Review: The Seven Deaths of Evelyn Hardcastle by Stuart Turton

ehGosh, how do you begin to try and describe a book like this one? The Seven Deaths of Evelyn Hardcastle is like a cross between an Agatha Christie country-house murder mystery – say The Mysterious Affair at Styles or The Hollow – and a story from Dr Who. Or maybe one of those old computer games where you have to find your way out of a labyrinth, but keep losing your life and have to start again.

The book opens with the main character running through the woods by night, desperate to save Anna, whoever she may be, while there’s a killer on the loose. He’s lost, but worst of all, he doesn’t know who he is either. He looks down at his hands and they are the hands of a stranger. He eventually finds safety in a crumbling stately home called Blackheath, and learns his name is Dr Sebastian Bell.

The next time he wakes up he’s someone else again – a pattern that repeats itself over the following days. All of the people he becomes are among the guest party who have congregated at Blackheath on the anniversary of the death of a young boy, Thomas Hardcastle, murdered nineteen years before. It isn’t until his first meeting with a man dressed as a mediaeval Plague Doctor (black cloak and a white beak-shaped mask) that he learns that he must discover who is going to murder Evelyn Hardcastle that night if he wants to escape Blackheath. He has eight days to complete the task, and in that time will inhabit eight different people, each of whom will offer different slants on the mystery. If he fails, he will lose his memory and have to start again from scratch.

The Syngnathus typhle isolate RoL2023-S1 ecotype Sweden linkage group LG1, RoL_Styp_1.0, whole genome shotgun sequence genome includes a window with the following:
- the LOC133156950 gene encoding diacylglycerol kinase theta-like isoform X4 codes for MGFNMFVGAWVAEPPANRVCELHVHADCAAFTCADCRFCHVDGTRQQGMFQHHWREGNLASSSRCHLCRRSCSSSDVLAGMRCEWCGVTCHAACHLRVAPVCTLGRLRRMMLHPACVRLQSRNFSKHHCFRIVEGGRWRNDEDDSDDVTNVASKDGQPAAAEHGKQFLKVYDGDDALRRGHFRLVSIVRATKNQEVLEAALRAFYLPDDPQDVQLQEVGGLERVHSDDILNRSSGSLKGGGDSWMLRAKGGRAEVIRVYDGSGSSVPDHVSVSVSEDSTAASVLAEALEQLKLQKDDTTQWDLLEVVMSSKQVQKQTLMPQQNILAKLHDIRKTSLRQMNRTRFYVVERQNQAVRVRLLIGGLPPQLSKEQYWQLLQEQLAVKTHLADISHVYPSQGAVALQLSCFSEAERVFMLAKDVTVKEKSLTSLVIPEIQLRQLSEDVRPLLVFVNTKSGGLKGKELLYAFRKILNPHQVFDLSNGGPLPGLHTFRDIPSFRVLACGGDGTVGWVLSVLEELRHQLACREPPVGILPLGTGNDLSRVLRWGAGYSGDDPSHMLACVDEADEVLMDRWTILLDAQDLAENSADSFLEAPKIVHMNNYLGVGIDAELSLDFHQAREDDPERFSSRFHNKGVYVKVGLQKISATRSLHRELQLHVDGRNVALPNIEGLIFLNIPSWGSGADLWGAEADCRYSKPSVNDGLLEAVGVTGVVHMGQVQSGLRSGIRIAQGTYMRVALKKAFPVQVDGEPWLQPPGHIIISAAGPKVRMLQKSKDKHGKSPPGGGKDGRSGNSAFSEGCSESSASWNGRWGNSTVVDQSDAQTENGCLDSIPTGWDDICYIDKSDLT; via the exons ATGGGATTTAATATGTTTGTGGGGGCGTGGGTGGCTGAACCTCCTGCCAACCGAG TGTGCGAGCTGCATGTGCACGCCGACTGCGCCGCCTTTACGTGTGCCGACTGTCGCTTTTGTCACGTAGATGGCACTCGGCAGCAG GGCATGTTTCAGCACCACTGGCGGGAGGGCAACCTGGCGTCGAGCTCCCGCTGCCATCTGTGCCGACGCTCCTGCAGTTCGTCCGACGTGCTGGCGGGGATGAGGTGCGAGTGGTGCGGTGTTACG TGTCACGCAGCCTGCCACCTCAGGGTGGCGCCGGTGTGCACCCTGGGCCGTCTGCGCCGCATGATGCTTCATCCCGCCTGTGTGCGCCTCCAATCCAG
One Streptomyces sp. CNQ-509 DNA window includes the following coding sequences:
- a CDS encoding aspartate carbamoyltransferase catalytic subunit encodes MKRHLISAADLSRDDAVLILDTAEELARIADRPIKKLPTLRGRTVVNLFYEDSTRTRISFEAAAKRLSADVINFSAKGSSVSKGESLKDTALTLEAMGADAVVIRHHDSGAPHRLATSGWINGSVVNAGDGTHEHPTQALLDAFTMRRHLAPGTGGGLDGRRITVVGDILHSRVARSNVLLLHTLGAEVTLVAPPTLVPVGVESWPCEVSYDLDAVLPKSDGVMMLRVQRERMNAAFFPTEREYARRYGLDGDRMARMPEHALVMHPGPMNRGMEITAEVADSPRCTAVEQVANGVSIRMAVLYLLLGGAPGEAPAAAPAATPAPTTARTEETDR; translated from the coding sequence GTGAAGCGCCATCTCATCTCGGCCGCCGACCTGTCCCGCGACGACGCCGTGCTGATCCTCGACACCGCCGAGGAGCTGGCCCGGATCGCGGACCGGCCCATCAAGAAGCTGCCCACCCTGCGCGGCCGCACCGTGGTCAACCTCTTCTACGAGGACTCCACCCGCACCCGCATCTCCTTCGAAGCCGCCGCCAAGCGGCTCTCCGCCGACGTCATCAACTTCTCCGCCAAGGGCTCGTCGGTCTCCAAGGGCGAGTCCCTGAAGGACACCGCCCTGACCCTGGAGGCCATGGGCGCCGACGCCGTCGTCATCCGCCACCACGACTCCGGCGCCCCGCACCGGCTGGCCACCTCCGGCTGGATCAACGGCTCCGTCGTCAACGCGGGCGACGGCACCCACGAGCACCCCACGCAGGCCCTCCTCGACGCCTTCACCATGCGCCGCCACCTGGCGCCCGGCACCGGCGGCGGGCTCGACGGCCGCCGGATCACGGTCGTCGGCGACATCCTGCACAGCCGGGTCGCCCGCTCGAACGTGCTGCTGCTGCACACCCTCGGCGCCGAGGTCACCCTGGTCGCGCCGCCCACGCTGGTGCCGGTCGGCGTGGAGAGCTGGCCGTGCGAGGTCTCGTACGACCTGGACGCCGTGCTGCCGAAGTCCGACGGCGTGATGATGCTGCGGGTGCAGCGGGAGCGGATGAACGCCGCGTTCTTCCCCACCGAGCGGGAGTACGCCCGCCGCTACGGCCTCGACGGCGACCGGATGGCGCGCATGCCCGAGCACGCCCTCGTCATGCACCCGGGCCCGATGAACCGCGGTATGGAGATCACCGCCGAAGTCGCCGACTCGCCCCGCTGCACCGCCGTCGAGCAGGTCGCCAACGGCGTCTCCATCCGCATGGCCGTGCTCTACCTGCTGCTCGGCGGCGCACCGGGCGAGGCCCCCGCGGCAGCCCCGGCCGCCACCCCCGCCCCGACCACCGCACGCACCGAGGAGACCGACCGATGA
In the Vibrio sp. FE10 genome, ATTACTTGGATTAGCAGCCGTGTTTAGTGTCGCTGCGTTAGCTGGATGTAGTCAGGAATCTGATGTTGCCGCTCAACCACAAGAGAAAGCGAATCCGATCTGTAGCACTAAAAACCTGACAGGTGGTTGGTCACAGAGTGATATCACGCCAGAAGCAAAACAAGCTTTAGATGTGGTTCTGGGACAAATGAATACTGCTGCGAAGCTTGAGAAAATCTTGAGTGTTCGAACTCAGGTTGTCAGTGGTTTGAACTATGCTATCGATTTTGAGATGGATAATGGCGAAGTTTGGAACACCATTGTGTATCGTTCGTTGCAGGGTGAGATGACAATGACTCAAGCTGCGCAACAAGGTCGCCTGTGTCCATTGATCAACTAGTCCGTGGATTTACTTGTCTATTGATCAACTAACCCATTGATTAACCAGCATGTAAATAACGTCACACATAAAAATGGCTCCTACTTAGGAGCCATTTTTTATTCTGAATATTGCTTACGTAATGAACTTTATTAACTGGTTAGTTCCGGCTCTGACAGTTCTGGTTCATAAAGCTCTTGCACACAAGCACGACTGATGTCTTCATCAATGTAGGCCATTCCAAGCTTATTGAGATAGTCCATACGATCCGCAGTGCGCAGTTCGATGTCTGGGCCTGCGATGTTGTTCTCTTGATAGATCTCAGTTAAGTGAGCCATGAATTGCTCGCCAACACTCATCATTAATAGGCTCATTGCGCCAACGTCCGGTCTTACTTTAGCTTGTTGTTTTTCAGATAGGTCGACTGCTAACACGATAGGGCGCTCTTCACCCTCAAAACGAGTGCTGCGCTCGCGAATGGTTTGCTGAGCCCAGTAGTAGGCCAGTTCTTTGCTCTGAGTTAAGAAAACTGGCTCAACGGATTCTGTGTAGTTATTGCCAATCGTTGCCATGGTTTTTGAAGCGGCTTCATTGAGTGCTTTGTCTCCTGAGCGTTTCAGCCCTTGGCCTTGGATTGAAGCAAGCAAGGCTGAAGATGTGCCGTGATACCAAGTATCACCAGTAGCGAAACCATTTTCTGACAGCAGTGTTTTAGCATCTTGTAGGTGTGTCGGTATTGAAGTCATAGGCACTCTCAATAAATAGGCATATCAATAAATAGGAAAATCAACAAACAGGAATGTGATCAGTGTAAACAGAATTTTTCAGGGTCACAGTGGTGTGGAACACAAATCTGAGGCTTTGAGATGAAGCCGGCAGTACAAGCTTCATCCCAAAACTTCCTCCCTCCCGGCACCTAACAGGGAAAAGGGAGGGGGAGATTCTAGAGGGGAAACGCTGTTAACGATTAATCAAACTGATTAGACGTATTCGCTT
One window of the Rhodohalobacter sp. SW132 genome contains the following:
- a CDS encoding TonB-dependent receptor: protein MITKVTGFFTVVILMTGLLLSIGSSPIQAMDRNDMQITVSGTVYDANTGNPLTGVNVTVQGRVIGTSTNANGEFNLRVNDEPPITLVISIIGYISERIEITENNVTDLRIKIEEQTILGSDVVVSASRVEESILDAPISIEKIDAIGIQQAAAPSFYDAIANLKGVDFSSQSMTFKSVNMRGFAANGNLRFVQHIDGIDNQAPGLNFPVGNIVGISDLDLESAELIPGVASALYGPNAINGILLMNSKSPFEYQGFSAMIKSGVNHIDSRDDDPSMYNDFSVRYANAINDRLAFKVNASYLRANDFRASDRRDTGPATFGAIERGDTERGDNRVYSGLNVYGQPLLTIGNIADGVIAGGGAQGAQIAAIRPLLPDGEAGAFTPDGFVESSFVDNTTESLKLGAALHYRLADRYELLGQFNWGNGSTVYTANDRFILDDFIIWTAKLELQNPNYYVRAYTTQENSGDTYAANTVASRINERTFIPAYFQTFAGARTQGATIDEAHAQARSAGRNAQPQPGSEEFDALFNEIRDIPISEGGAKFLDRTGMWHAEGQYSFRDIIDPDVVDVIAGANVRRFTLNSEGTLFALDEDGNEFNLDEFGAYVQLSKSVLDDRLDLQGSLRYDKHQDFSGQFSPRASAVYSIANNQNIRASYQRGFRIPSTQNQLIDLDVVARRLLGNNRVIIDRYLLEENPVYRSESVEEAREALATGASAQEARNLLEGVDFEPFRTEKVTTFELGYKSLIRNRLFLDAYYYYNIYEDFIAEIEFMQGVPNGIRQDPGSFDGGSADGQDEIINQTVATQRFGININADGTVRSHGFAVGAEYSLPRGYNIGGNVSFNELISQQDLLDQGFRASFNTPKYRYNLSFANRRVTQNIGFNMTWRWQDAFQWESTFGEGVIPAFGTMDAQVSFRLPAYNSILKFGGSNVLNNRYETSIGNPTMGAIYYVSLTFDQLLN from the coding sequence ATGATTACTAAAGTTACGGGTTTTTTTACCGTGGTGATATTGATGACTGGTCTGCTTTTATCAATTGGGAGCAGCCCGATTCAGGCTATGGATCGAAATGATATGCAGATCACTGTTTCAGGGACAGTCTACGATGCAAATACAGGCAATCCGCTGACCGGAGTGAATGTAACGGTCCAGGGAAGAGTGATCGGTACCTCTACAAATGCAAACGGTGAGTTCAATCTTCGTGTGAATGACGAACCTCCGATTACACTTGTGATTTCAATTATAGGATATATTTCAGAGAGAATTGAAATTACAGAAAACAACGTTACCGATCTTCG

Here’s what I liked about it:

  • Aiden Bishop, our lost and confused protagonist, is an everyman kind of character. He knows no more than the reader does, so everything he learns the reader learns at the same time.
  • The different people Aiden inhabits each have different quirks and skills. Lord Ravencourt is hugely fat, and has a hard time getting around the staircases and corridors of Blackheath, but he has a fine mind and sets in place the semblance of a plan. Rashton has the nous and physical fitness of a smart, young policeman, Dance has status and connections.